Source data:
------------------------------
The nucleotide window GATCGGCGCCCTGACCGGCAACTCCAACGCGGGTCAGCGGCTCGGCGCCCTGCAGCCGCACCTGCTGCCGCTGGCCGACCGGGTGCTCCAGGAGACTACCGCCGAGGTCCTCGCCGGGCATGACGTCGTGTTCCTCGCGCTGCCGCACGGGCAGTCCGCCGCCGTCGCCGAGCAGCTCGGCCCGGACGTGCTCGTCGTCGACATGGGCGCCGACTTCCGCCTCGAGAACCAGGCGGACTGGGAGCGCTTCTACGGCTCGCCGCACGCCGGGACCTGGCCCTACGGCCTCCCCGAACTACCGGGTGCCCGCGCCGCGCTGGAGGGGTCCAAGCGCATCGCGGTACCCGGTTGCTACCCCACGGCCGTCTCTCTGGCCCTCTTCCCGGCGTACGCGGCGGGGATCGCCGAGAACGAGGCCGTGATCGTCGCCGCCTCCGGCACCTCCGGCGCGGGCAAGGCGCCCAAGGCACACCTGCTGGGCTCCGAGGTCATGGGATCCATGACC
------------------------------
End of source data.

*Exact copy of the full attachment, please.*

The nucleotide window GATCGGCGCCCTGACCGGCAACTCCAACGCGGGTCAGCGGCTCGGCGCCCTGCAGCCGCACCTGCTGCCGCTGGCCGACCGGGTGCTCCAGGAGACTACCGCCGAGGTCCTCGCCGGGCATGACGTCGTGTTCCTCGCGCTGCCGCACGGGCAGTCCGCCGCCGTCGCCGAGCAGCTCGGCCCGGACGTGCTCGTCGTCGACATGGGCGCCGACTTCCGCCTCGAGAACCAGGCGGACTGGGAGCGCTTCTACGGCTCGCCGCACGCCGGGACCTGGCCCTACGGCCTCCCCGAACTACCGGGTGCCCGCGCCGCGCTGGAGGGGTCCAAGCGCATCGCGGTACCCGGTTGCTACCCCACGGCCGTCTCTCTGGCCCTCTTCCCGGCGTACGCGGCGGGGATCGCCGAGAACGAGGCCGTGATCGTCGCCGCCTCCGGCACCTCCGGCGCGGGCAAGGCGCCCAAGGCACACCTGCTGGGCTCCGAGGTCATGGGATCCATGACC